Lupita Nyong’o is opening up about the importance of controlling the narrative around your culture. The Us star recently shared why her Oscar-Award winning film Black Panther had such an impact on her personally. “I felt that the African experience was allowed to exist aspirationally,” she told Vanity Fair. “I think it’s more common in America to hear of the struggle of black people than it is to hear of the success. It’s more of a sensation to have a headline about a struggle, you know? ‘Lupita Shunned by People for Her Hair Texture.’ The struggle through having dark skin is clickbait.”
Lupita Nyong'o spoke about Black Panther controlling the narrative about African culture
She continued: “So when Black Panther came along...it was so refreshing to work on an African narrative that did not lead with the struggle of being African.” The film, which also starred Chadwick Boseman, Angela Bassett and Michael B. Jordan went on to earn three Academy Awards and make history. Familiar with controlling her narrative, Lupita noted that she uses her gut instinct when it comes to picking roles. “As I prepare, I have to articulate to myself why I am doing this,” she shared.
“The secondary thing is definitely the people. When I choose projects, I want to have faith that as an artist, it will speak to a time when it is needed as much as it speaks to me at the time that I make it.” In 2016, the Queen of Katwe star opened up about the importance of pioneering roles and telling stories that matter about people of color. “I want to create opportunities for other people of color because I’m fortunate enough to have a platform to do that,” she said in the interview for Vogue. “That is why Eclipsed and even Queen of Katwe are so important, to change the narrative, offer a new lens on African identity.”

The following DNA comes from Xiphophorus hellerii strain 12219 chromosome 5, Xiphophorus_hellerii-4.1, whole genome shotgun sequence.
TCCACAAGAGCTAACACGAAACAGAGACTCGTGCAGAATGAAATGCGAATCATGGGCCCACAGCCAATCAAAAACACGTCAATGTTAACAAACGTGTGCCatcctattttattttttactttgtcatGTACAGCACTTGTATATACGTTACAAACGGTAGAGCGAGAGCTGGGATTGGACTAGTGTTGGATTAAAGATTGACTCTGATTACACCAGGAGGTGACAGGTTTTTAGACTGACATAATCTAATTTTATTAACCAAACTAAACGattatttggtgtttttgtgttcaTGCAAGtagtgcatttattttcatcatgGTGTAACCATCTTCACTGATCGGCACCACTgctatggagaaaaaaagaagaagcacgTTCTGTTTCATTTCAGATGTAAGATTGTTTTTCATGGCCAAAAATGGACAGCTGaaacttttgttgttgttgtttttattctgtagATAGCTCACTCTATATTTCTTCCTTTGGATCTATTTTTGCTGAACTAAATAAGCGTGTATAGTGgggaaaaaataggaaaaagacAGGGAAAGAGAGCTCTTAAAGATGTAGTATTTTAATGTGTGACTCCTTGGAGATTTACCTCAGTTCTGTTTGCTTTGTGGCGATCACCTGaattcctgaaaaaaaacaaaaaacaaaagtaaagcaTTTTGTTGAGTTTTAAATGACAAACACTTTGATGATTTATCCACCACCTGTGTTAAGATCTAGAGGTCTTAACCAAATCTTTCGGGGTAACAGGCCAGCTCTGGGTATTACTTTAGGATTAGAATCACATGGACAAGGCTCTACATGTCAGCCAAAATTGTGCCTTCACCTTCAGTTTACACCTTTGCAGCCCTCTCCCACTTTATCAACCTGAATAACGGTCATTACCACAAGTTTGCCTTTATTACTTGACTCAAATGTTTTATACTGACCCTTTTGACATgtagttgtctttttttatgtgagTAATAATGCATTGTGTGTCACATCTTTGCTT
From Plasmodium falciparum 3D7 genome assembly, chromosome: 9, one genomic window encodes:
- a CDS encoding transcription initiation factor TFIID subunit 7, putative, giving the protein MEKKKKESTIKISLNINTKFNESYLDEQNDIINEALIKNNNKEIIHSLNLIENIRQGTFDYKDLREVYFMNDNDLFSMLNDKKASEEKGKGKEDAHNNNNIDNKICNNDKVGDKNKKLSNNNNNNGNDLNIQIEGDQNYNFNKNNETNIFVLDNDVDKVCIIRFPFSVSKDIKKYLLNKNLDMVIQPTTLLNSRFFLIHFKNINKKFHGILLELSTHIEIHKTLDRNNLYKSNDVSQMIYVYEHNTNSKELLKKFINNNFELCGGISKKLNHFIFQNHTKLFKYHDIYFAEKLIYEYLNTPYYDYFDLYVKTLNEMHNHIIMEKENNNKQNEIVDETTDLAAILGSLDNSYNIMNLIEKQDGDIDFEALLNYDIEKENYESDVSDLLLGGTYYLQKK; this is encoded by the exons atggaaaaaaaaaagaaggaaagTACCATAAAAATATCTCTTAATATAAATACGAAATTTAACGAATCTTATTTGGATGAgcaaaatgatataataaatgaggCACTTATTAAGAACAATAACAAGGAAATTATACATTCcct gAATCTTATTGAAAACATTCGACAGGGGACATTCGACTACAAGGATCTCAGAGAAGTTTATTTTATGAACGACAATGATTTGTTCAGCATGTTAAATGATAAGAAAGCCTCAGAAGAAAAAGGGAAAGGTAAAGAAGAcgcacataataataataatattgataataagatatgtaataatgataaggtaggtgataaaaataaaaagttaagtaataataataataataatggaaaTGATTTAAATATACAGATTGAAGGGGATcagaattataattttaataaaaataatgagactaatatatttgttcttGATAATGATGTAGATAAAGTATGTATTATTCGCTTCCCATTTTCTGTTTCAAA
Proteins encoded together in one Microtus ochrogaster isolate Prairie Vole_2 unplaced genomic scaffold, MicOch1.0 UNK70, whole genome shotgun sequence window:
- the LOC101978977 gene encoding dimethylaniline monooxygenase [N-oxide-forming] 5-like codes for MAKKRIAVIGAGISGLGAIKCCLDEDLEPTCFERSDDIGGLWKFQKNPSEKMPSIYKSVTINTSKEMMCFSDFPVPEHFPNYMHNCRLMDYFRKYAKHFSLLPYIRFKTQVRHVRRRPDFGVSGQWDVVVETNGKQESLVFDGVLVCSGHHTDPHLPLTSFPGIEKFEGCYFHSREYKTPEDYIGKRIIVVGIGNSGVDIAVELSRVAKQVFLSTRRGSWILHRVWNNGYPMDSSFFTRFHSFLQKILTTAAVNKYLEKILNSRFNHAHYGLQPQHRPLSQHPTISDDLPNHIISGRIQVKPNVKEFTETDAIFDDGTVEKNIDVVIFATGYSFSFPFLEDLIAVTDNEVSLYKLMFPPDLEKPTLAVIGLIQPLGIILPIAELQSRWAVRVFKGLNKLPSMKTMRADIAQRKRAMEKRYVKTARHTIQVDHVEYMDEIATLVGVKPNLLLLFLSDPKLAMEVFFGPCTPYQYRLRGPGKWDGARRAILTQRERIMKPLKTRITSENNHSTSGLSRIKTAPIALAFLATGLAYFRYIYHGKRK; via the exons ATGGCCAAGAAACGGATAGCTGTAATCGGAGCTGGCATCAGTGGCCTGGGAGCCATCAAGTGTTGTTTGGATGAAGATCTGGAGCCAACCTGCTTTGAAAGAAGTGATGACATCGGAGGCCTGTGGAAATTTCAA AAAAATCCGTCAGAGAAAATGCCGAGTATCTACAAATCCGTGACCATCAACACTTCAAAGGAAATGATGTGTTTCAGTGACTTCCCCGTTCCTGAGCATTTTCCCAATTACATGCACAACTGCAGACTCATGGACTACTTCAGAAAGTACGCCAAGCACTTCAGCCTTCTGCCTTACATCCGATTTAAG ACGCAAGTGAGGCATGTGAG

The Oscar-winning actress has spoken out about the importance of roles for people of color
The film, which was based on a true story, gave the actress the chance to shine a light on women and storylines that she could closely identify with. “To play a mother of four in Uganda, a formidable mother who has so much working against her, was so compelling to me. It wasn’t something I thought I’d be asked to do”—at least not by Hollywood., " she said about her character. “The fact that it was based on a true story, an uplifting story out of Africa. . . . Oh, my goodness, all my dreams were coming true in that script.”